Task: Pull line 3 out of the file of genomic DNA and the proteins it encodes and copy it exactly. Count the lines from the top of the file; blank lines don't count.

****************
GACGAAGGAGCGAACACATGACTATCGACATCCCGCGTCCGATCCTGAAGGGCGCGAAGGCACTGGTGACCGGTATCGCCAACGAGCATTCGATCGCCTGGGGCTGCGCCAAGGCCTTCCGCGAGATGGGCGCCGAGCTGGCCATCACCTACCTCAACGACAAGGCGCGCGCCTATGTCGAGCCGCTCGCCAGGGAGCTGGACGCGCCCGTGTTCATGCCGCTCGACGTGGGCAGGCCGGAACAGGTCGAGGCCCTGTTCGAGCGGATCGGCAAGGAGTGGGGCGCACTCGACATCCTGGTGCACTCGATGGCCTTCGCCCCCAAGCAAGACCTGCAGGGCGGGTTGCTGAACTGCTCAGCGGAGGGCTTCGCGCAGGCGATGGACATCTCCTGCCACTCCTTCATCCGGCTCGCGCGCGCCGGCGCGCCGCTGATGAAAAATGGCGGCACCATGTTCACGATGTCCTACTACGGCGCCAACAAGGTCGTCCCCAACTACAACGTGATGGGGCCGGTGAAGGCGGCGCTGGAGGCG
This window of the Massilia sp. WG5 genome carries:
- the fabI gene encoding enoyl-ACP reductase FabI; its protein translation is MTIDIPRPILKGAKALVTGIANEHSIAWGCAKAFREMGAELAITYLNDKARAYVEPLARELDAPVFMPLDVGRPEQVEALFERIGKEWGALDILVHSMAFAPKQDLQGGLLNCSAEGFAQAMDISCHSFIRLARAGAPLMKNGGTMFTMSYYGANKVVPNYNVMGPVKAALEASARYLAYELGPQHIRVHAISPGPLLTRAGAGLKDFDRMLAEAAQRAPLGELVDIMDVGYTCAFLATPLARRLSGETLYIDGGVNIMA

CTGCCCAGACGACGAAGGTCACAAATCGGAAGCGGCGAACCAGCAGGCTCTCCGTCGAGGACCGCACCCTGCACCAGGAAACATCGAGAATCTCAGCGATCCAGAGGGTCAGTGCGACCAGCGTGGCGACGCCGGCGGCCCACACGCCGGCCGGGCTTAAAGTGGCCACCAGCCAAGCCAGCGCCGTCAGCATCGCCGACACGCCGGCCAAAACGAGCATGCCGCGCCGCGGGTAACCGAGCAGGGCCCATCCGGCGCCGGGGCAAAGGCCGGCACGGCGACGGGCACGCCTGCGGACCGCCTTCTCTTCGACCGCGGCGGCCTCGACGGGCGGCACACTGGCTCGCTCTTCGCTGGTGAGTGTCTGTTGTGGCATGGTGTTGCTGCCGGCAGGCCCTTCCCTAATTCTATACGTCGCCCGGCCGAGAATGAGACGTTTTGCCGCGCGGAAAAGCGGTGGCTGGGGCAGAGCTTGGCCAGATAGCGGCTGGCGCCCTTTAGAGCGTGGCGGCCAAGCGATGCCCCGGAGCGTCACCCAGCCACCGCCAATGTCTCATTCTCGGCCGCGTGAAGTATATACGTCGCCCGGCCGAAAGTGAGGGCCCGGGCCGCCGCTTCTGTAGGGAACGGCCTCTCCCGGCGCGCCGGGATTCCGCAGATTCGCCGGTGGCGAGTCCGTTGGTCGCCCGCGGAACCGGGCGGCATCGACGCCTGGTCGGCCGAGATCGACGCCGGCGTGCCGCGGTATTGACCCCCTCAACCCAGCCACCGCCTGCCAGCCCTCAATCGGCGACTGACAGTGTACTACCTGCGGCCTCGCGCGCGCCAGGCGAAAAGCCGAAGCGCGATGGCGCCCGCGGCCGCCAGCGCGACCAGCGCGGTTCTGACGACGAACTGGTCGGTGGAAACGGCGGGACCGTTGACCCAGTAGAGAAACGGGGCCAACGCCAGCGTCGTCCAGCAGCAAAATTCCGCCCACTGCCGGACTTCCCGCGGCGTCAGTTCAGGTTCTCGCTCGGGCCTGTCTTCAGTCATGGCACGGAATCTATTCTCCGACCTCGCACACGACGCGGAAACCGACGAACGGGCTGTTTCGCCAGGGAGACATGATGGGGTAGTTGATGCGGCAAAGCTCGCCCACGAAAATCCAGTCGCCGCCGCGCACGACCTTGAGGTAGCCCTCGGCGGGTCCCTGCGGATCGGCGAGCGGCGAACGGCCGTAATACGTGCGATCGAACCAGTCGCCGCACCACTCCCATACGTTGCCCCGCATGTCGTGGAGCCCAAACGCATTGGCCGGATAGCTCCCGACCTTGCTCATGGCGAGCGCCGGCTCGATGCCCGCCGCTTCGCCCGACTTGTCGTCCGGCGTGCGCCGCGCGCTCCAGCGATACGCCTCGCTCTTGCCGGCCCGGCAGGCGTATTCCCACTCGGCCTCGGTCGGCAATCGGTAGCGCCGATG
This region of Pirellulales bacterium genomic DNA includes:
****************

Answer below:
- the fabI gene encoding enoyl-ACP reductase FabI; its protein translation is MTIDIPRPILKGAKALVTGIANEHSIAWGCAKAFREMGAELAITYLNDKARAYVEPLARELDAPVFMPLDVGRPEQVEALFERIGKEWGALDILVHSMAFAPKQDLQGGLLNCSAEGFAQAMDISCHSFIRLARAGAPLMKNGGTMFTMSYYGANKVVPNYNVMGPVKAALEASARYLAYELGPQHIRVHAISPGPLLTRAGAGLKDFDRMLAEAAQRAPLGELVDIMDVGYTCAFLATPLARRLSGETLYIDGGVNIMA